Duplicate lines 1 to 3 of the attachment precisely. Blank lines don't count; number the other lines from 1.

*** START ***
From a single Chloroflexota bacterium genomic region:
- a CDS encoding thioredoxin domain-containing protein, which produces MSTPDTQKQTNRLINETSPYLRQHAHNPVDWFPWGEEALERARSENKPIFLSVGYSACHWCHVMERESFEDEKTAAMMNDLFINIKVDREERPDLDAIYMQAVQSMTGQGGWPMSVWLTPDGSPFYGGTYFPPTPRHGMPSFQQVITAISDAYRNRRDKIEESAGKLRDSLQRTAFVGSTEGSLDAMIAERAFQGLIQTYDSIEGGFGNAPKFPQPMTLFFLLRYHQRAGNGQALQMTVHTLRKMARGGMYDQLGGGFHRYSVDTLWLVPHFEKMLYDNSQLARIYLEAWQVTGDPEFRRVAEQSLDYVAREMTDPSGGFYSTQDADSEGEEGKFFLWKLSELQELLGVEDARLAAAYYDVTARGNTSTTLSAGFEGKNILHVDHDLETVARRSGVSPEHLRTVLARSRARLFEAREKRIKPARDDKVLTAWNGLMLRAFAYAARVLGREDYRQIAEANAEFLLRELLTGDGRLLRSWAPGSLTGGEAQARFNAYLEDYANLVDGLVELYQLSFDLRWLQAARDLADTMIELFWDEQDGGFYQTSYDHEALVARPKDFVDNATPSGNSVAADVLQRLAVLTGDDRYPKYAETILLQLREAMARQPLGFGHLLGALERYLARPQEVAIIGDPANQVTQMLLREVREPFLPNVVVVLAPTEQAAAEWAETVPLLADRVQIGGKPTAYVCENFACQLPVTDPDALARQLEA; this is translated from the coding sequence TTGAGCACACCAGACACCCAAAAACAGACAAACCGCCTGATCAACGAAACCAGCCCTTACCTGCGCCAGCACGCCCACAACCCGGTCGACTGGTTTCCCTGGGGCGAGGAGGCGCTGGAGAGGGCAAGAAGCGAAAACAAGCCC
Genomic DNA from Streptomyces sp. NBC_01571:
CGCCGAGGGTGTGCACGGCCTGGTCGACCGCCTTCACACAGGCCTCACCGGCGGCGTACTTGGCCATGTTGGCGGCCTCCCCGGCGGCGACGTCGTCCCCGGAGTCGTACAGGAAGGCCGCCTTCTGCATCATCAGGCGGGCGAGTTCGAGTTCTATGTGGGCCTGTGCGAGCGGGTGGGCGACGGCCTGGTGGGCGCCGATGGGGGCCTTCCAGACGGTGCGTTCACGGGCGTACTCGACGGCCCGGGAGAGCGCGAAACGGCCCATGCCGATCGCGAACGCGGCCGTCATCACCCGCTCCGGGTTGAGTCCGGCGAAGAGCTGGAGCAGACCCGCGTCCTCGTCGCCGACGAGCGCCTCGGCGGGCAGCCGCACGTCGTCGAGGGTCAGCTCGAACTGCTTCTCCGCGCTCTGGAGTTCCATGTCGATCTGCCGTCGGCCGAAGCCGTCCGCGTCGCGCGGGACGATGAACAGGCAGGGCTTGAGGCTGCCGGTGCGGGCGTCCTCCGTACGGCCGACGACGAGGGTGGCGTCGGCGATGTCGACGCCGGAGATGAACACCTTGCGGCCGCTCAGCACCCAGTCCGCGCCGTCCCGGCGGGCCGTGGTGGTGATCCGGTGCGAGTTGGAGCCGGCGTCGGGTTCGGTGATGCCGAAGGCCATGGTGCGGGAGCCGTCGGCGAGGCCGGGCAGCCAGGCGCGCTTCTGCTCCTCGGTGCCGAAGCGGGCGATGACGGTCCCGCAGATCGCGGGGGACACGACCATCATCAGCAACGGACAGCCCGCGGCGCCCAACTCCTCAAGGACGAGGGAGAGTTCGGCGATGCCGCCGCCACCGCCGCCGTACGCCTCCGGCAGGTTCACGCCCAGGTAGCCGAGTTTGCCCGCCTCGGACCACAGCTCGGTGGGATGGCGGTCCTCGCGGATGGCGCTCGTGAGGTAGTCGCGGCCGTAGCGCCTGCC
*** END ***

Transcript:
From a single Chloroflexota bacterium genomic region:
- a CDS encoding thioredoxin domain-containing protein, which produces MSTPDTQKQTNRLINETSPYLRQHAHNPVDWFPWGEEALERARSENKPIFLSVGYSACHWCHVMERESFEDEKTAAMMNDLFINIKVDREERPDLDAIYMQAVQSMTGQGGWPMSVWLTPDGSPFYGGTYFPPTPRHGMPSFQQVITAISDAYRNRRDKIEESAGKLRDSLQRTAFVGSTEGSLDAMIAERAFQGLIQTYDSIEGGFGNAPKFPQPMTLFFLLRYHQRAGNGQALQMTVHTLRKMARGGMYDQLGGGFHRYSVDTLWLVPHFEKMLYDNSQLARIYLEAWQVTGDPEFRRVAEQSLDYVAREMTDPSGGFYSTQDADSEGEEGKFFLWKLSELQELLGVEDARLAAAYYDVTARGNTSTTLSAGFEGKNILHVDHDLETVARRSGVSPEHLRTVLARSRARLFEAREKRIKPARDDKVLTAWNGLMLRAFAYAARVLGREDYRQIAEANAEFLLRELLTGDGRLLRSWAPGSLTGGEAQARFNAYLEDYANLVDGLVELYQLSFDLRWLQAARDLADTMIELFWDEQDGGFYQTSYDHEALVARPKDFVDNATPSGNSVAADVLQRLAVLTGDDRYPKYAETILLQLREAMARQPLGFGHLLGALERYLARPQEVAIIGDPANQVTQMLLREVREPFLPNVVVVLAPTEQAAAEWAETVPLLADRVQIGGKPTAYVCENFACQLPVTDPDALARQLEA; this is translated from the coding sequence TTGAGCACACCAGACACCCAAAAACAGACAAACCGCCTGATCAACGAAACCAGCCCTTACCTGCGCCAGCACGCCCACAACCCGGTCGACTGGTTTCCCTGGGGCGAGGAGGCGCTGGAGAGGGCAAGAAGCGAAAACAAGCCC
Genomic DNA from Streptomyces sp. NBC_01571: